child holding cardboard sign that reads "don't be a covidiot, wear a mask"

Pandemic Phrases That Have Infected Our Vocabulary

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child holding cardboard sign that reads "don't be a covidiot, wear a mask"

COVID-19 Lingo

This time last year, terms like "pandemic" and "quarantine" were just entering the daily lexicon across America. Like so many other parts of life, how we talk and the words we use on a daily basis were rapidly and profoundly affected by the coronavirus crisis. The changes were so significant that Merriam-Webster announced it was making an unscheduled update to the dictionary. While some of the words associated with the disease and the resulting global response are new, others have been around for a while but are newly prominent or have revised definitions. Here's a closer look at some of the terms that are part of our "new normal" (something else everyone is now talking about all the time).

Related: Companies That Have Filed for Bankruptcy Since the Pandemic Began — and Which Ones Could Be Next

Kris Scott contributed to this story.

Robotic Pipette Device


A change or mutation to a virus that may cause it to spread more quickly and easily among people. According to Mayo Clinic, three coronavirus variants — those identified in the U.K., South Africa, and Brazil — are causing the most concern so far.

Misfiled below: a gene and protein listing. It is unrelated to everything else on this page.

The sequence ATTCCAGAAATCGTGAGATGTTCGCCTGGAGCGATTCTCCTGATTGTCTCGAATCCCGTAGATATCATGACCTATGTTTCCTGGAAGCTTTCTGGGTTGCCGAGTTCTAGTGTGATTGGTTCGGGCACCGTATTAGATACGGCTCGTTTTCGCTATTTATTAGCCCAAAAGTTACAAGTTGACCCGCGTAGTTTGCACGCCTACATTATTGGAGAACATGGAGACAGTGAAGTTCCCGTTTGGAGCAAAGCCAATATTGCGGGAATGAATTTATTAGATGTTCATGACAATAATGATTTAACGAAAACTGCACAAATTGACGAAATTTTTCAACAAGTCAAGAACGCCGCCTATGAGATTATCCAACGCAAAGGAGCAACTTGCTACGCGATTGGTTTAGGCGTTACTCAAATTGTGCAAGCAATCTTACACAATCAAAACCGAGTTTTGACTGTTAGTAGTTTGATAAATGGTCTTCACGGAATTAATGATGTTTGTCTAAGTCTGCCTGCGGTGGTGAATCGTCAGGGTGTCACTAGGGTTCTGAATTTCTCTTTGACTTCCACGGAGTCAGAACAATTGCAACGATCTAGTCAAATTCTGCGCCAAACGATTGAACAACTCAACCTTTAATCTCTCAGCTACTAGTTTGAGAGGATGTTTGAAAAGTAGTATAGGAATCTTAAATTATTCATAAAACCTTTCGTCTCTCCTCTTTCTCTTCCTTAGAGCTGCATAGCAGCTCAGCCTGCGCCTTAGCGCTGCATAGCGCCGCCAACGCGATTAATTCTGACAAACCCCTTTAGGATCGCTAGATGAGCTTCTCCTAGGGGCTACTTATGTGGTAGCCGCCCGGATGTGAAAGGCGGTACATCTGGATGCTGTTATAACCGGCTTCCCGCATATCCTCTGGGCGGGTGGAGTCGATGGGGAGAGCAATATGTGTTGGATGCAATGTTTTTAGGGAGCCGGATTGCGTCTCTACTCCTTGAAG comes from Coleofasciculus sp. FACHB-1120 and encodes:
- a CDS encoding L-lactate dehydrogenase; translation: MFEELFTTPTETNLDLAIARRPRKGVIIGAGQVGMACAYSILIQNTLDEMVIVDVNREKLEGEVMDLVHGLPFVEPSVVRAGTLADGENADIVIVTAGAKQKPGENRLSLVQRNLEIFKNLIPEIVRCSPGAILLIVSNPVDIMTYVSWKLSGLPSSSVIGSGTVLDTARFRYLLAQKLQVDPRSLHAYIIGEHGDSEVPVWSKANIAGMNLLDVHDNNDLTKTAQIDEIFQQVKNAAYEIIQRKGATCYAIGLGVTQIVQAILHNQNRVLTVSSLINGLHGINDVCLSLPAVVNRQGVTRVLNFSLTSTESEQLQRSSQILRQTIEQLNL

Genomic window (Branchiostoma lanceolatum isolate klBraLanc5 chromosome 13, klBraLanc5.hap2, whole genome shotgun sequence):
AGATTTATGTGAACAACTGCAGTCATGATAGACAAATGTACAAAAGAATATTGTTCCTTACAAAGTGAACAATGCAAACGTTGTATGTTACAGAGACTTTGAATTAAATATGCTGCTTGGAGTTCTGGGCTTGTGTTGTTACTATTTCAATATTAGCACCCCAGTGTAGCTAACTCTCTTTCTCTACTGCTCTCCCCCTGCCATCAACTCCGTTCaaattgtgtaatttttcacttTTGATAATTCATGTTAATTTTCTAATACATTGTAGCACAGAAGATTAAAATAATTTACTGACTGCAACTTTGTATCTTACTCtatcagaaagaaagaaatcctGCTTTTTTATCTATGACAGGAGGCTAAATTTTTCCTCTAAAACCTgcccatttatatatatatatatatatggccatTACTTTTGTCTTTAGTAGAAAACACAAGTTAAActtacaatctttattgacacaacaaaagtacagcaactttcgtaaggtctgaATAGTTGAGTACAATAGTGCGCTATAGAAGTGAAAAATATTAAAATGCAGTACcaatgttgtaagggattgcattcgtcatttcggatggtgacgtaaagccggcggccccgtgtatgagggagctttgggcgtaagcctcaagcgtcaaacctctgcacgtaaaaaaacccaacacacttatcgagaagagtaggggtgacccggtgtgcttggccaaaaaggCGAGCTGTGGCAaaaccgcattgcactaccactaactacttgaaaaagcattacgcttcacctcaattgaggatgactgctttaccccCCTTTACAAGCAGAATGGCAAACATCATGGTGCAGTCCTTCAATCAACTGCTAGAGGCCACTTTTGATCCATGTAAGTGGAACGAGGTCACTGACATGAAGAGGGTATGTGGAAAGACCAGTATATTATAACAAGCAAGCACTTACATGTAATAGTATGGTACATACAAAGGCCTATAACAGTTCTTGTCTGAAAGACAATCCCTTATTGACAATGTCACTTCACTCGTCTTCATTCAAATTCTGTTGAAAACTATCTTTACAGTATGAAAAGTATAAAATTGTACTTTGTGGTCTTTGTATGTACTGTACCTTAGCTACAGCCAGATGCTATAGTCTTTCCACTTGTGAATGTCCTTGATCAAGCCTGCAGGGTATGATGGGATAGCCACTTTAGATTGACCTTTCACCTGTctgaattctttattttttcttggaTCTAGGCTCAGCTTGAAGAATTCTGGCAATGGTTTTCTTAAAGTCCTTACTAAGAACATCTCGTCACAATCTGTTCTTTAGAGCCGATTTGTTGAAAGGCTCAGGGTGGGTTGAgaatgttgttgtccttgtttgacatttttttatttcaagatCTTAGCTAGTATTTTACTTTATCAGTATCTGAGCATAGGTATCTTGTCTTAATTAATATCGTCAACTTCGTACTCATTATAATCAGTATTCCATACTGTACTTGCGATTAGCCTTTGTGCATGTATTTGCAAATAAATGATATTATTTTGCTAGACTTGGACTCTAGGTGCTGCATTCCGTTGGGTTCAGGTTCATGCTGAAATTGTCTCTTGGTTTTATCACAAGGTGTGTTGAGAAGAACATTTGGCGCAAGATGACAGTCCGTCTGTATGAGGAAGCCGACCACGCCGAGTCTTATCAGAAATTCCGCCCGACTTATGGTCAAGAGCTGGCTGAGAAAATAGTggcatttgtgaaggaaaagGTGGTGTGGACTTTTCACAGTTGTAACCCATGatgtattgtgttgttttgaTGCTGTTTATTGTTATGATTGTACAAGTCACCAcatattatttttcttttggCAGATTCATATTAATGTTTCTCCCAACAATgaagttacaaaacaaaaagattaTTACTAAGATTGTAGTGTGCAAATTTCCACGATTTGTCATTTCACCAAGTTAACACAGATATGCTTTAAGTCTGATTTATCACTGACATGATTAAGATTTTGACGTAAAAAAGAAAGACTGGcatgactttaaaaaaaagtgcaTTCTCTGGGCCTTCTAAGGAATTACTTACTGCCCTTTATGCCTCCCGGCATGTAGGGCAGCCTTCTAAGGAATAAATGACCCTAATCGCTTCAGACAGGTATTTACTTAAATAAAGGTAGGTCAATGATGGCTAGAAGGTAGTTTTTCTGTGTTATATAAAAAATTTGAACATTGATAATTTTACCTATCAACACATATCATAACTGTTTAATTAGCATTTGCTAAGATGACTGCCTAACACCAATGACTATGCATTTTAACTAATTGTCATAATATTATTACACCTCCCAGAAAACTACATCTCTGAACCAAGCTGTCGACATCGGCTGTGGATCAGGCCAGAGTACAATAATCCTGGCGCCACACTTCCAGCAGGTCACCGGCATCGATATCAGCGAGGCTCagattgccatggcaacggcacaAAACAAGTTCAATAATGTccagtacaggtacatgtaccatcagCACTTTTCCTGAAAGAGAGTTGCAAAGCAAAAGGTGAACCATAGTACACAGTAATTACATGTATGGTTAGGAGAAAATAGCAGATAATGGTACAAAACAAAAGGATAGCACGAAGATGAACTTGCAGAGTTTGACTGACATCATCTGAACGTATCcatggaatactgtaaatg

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Coming to the Gym When Sick
Waiting For Coronavirus Vaccination

'Jumping the Line'

Though hardly new, this phrase has been used most recently to describe people who use their wealth, influence, and/or some type of trickery to get the vaccine before others deemed higher priority because of factors like a pre-existing condition or essential profession. 

Related: How the Rich and Famous Continue to Travel and Party During the Pandemic

Covid19 vaccine vials


An acronym for messenger RNA, this is a new type of vaccine that teaches cells to make a protein to trigger an immune response, rather than introduce a germ or virus into the body. Although it predates the coronavirus, mRNA technology gained prominence with its use in COVID-19 vaccines.